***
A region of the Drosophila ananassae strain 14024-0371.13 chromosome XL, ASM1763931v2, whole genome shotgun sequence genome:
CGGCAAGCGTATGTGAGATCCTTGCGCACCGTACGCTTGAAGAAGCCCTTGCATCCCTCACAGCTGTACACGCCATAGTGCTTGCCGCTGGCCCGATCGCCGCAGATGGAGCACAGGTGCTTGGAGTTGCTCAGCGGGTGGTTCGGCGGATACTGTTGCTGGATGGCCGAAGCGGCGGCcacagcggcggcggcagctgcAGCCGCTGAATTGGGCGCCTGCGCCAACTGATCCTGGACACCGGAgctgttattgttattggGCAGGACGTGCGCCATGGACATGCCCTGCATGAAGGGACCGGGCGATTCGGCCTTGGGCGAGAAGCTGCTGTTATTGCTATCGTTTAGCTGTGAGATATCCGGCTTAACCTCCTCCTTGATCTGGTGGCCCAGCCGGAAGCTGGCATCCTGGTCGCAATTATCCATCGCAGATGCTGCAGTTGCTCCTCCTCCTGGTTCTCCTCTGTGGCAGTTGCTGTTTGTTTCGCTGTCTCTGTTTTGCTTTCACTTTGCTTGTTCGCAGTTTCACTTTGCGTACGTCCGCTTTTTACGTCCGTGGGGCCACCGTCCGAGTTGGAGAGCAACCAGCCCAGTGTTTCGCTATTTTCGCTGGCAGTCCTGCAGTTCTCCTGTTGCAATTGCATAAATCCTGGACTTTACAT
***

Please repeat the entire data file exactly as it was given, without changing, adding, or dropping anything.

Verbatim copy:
A region of the Drosophila ananassae strain 14024-0371.13 chromosome XL, ASM1763931v2, whole genome shotgun sequence genome:
CGGCAAGCGTATGTGAGATCCTTGCGCACCGTACGCTTGAAGAAGCCCTTGCATCCCTCACAGCTGTACACGCCATAGTGCTTGCCGCTGGCCCGATCGCCGCAGATGGAGCACAGGTGCTTGGAGTTGCTCAGCGGGTGGTTCGGCGGATACTGTTGCTGGATGGCCGAAGCGGCGGCcacagcggcggcggcagctgcAGCCGCTGAATTGGGCGCCTGCGCCAACTGATCCTGGACACCGGAgctgttattgttattggGCAGGACGTGCGCCATGGACATGCCCTGCATGAAGGGACCGGGCGATTCGGCCTTGGGCGAGAAGCTGCTGTTATTGCTATCGTTTAGCTGTGAGATATCCGGCTTAACCTCCTCCTTGATCTGGTGGCCCAGCCGGAAGCTGGCATCCTGGTCGCAATTATCCATCGCAGATGCTGCAGTTGCTCCTCCTCCTGGTTCTCCTCTGTGGCAGTTGCTGTTTGTTTCGCTGTCTCTGTTTTGCTTTCACTTTGCTTGTTCGCAGTTTCACTTTGCGTACGTCCGCTTTTTACGTCCGTGGGGCCACCGTCCGAGTTGGAGAGCAACCAGCCCAGTGTTTCGCTATTTTCGCTGGCAGTCCTGCAGTTCTCCTGTTGCAATTGCATAAATCCTGGACTTTACAT